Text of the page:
It’s challenging enough to develop artificial intelligence models using health data generated at the world’s most elite academic medical centers. Now, a group of humanitarian organizations is taking on an even steeper challenge: using data collected in developing countries to improve public health overseas.

The Precision Public Health initiative, led by the Rockefeller Foundation and unveiled Wednesday on the sidelines of the United Nations General Assembly, hopes to deliver cutting-edge tech to parts of the world that have been slow to benefit from it. The idea is that AI and data science could provide health workers important insights they might not otherwise have — say, a suggestion, delivered via a tablet notification, about which houses to visit to check on mothers and children in need of care.

Unlock this article by subscribing to STAT Plus and enjoy your first 30 days free!

GET STARTED

What is it?

STAT Plus is STAT's premium subscription service for in-depth biotech, pharma, policy, and life science coverage and analysis. Our award-winning team covers news on Wall Street, policy developments in Washington, early science breakthroughs and clinical trial results, and health care disruption in Silicon Valley and beyond.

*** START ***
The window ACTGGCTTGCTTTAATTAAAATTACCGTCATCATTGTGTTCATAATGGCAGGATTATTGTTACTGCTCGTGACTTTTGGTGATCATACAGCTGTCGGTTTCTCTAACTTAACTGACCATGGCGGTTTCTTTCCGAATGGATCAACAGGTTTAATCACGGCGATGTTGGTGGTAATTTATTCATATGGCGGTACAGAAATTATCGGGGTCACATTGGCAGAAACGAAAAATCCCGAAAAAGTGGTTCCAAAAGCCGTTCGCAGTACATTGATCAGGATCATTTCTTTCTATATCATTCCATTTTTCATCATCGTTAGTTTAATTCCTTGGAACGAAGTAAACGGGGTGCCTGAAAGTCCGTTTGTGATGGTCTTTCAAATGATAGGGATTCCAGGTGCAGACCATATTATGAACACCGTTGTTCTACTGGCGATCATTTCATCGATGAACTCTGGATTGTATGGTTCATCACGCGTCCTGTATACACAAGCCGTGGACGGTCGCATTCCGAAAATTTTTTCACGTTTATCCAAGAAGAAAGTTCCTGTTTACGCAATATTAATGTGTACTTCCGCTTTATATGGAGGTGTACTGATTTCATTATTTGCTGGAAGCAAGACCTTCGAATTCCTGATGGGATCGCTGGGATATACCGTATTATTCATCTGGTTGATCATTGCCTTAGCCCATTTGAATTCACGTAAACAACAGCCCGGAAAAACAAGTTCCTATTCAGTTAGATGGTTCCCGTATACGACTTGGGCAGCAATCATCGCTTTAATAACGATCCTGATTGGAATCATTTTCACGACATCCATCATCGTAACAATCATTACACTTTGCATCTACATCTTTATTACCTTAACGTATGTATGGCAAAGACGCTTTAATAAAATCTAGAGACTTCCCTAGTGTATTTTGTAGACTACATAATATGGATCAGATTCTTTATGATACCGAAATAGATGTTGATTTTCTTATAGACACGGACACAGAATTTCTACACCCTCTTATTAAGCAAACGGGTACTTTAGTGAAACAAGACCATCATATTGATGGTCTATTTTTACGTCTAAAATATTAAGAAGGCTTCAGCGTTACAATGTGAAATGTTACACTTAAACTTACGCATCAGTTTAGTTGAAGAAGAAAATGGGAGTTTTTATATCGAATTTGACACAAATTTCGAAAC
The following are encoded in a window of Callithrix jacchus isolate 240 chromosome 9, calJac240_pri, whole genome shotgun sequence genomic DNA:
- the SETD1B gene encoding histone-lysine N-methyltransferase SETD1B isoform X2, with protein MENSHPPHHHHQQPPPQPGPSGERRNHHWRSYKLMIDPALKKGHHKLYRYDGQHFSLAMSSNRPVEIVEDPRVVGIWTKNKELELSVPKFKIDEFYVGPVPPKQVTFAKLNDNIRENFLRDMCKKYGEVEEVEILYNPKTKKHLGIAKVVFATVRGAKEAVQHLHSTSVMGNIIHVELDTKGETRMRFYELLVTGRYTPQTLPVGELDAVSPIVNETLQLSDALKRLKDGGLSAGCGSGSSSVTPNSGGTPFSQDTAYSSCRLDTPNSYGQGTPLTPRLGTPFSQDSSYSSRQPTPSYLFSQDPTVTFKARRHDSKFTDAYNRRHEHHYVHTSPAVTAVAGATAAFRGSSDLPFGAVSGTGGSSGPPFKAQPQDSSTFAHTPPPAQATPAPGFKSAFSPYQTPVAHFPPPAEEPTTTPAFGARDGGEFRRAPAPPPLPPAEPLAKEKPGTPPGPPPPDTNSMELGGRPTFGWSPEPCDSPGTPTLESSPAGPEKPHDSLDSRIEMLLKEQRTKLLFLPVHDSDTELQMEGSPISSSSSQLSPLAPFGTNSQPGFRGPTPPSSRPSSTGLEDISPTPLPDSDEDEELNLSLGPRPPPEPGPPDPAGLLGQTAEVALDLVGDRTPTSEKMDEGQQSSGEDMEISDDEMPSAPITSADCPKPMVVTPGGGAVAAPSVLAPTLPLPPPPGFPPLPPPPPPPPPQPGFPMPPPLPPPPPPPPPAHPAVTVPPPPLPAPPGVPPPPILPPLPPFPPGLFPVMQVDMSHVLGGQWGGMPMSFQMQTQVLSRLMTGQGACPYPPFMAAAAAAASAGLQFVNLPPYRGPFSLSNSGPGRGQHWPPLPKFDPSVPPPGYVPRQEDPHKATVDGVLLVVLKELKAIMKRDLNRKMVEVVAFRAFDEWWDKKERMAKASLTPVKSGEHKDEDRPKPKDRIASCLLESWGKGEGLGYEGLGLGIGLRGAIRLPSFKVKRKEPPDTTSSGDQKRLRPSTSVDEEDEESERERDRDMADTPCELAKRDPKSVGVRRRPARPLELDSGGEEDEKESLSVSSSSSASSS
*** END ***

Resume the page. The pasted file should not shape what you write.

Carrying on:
What's included?

  • Daily reporting and analysis
  • The most comprehensive industry coverage from a powerhouse team of reporters
  • Subscriber-only newsletters
  • Daily newsletters to brief you on the most important industry news of the day
  • Online intelligence briefings
  • Frequent opportunities to engage with veteran beat reporters and industry experts
  • Exclusive industry events
  • Premium access to subscriber-only networking events around the country
  • The best reporters in the industry
  • The most trusted and well-connected newsroom in the health care industry
  • And much more
  • Exclusive interviews with industry leaders, profiles, and premium tools, like our CRISPR Trackr.

A roundup of STAT’s top stories of the day in science and medicine

Privacy Policy